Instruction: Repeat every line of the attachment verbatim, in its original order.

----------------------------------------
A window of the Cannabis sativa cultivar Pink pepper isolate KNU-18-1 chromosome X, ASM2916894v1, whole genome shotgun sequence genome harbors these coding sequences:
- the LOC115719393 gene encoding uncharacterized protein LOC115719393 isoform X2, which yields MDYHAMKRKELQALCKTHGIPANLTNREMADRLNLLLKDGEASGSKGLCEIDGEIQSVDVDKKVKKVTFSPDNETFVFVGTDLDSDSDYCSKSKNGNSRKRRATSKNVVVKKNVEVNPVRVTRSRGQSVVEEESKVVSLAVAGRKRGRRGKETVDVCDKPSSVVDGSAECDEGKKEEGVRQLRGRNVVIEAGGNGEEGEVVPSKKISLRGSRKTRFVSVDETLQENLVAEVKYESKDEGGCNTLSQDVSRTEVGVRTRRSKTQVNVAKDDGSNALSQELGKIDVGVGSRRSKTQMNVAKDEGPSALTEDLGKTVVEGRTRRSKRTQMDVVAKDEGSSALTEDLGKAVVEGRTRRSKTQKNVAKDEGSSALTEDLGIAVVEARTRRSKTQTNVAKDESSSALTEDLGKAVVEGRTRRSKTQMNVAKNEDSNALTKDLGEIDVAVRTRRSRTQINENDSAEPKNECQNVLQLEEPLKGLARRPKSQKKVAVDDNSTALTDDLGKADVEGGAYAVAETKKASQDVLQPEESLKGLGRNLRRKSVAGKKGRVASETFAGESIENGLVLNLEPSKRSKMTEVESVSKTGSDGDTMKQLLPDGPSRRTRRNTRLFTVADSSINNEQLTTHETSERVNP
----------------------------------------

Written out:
A window of the Cannabis sativa cultivar Pink pepper isolate KNU-18-1 chromosome X, ASM2916894v1, whole genome shotgun sequence genome harbors these coding sequences:
- the LOC115719393 gene encoding uncharacterized protein LOC115719393 isoform X2, which yields MDYHAMKRKELQALCKTHGIPANLTNREMADRLNLLLKDGEASGSKGLCEIDGEIQSVDVDKKVKKVTFSPDNETFVFVGTDLDSDSDYCSKSKNGNSRKRRATSKNVVVKKNVEVNPVRVTRSRGQSVVEEESKVVSLAVAGRKRGRRGKETVDVCDKPSSVVDGSAECDEGKKEEGVRQLRGRNVVIEAGGNGEEGEVVPSKKISLRGSRKTRFVSVDETLQENLVAEVKYESKDEGGCNTLSQDVSRTEVGVRTRRSKTQVNVAKDDGSNALSQELGKIDVGVGSRRSKTQMNVAKDEGPSALTEDLGKTVVEGRTRRSKRTQMDVVAKDEGSSALTEDLGKAVVEGRTRRSKTQKNVAKDEGSSALTEDLGIAVVEARTRRSKTQTNVAKDESSSALTEDLGKAVVEGRTRRSKTQMNVAKNEDSNALTKDLGEIDVAVRTRRSRTQINENDSAEPKNECQNVLQLEEPLKGLARRPKSQKKVAVDDNSTALTDDLGKADVEGGAYAVAETKKASQDVLQPEESLKGLGRNLRRKSVAGKKGRVASETFAGESIENGLVLNLEPSKRSKMTEVESVSKTGSDGDTMKQLLPDGPSRRTRRNTRLFTVADSSINNEQLTTHETSERVNP